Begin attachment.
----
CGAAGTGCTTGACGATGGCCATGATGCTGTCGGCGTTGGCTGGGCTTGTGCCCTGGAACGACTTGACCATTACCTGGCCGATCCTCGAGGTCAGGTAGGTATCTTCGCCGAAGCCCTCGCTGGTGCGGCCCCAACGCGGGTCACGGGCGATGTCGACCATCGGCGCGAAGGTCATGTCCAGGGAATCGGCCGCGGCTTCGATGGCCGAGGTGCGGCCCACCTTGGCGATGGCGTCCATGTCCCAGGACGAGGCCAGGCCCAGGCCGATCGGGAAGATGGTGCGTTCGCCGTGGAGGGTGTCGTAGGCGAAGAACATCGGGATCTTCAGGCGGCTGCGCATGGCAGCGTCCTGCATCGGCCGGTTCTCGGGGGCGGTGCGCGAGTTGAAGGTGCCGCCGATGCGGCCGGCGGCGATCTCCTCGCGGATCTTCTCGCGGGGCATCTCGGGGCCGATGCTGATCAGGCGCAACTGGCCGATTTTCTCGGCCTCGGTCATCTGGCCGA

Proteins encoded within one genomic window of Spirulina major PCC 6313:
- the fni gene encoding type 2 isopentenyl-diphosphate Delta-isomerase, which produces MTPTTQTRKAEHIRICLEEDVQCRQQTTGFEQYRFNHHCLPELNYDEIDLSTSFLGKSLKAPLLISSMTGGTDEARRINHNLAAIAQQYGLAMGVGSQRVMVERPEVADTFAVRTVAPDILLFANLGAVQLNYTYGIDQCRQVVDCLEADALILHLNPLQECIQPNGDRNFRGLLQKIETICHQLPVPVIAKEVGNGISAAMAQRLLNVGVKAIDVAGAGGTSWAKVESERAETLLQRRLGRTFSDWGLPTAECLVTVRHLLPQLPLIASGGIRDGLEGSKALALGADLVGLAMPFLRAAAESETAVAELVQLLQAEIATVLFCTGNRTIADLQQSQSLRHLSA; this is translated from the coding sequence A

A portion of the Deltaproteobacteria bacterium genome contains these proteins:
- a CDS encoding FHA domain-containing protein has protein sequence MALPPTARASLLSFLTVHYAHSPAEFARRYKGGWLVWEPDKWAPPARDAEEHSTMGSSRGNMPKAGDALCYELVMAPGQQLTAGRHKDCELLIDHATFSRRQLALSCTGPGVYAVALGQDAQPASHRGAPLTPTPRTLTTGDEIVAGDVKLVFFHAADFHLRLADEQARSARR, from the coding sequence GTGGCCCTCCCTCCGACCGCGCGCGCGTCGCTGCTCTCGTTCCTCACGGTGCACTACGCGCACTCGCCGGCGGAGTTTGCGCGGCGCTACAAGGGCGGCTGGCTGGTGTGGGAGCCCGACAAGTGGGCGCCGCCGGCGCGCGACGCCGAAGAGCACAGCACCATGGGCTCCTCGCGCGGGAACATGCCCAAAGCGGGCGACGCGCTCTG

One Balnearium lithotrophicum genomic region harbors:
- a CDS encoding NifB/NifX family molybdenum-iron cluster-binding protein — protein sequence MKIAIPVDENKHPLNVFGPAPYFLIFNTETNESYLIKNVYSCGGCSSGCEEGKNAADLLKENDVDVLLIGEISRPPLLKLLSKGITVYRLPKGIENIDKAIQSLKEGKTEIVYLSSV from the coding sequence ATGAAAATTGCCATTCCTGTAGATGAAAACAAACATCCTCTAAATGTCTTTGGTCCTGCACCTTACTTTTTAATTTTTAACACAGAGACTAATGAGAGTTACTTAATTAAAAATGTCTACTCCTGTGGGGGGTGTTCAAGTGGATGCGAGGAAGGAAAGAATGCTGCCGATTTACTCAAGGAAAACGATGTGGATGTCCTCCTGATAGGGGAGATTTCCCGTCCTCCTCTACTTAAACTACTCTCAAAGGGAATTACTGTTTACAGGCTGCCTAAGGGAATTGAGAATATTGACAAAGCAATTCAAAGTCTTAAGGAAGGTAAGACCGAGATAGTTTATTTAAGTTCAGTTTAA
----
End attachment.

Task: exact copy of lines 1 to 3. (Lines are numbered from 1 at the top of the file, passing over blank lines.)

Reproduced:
CGAAGTGCTTGACGATGGCCATGATGCTGTCGGCGTTGGCTGGGCTTGTGCCCTGGAACGACTTGACCATTACCTGGCCGATCCTCGAGGTCAGGTAGGTATCTTCGCCGAAGCCCTCGCTGGTGCGGCCCCAACGCGGGTCACGGGCGATGTCGACCATCGGCGCGAAGGTCATGTCCAGGGAATCGGCCGCGGCTTCGATGGCCGAGGTGCGGCCCACCTTGGCGATGGCGTCCATGTCCCAGGACGAGGCCAGGCCCAGGCCGATCGGGAAGATGGTGCGTTCGCCGTGGAGGGTGTCGTAGGCGAAGAACATCGGGATCTTCAGGCGGCTGCGCATGGCAGCGTCCTGCATCGGCCGGTTCTCGGGGGCGGTGCGCGAGTTGAAGGTGCCGCCGATGCGGCCGGCGGCGATCTCCTCGCGGATCTTCTCGCGGGGCATCTCGGGGCCGATGCTGATCAGGCGCAACTGGCCGATTTTCTCGGCCTCGGTCATCTGGCCGA

Proteins encoded within one genomic window of Spirulina major PCC 6313:
- the fni gene encoding type 2 isopentenyl-diphosphate Delta-isomerase, which produces MTPTTQTRKAEHIRICLEEDVQCRQQTTGFEQYRFNHHCLPELNYDEIDLSTSFLGKSLKAPLLISSMTGGTDEARRINHNLAAIAQQYGLAMGVGSQRVMVERPEVADTFAVRTVAPDILLFANLGAVQLNYTYGIDQCRQVVDCLEADALILHLNPLQECIQPNGDRNFRGLLQKIETICHQLPVPVIAKEVGNGISAAMAQRLLNVGVKAIDVAGAGGTSWAKVESERAETLLQRRLGRTFSDWGLPTAECLVTVRHLLPQLPLIASGGIRDGLEGSKALALGADLVGLAMPFLRAAAESETAVAELVQLLQAEIATVLFCTGNRTIADLQQSQSLRHLSA; this is translated from the coding sequence A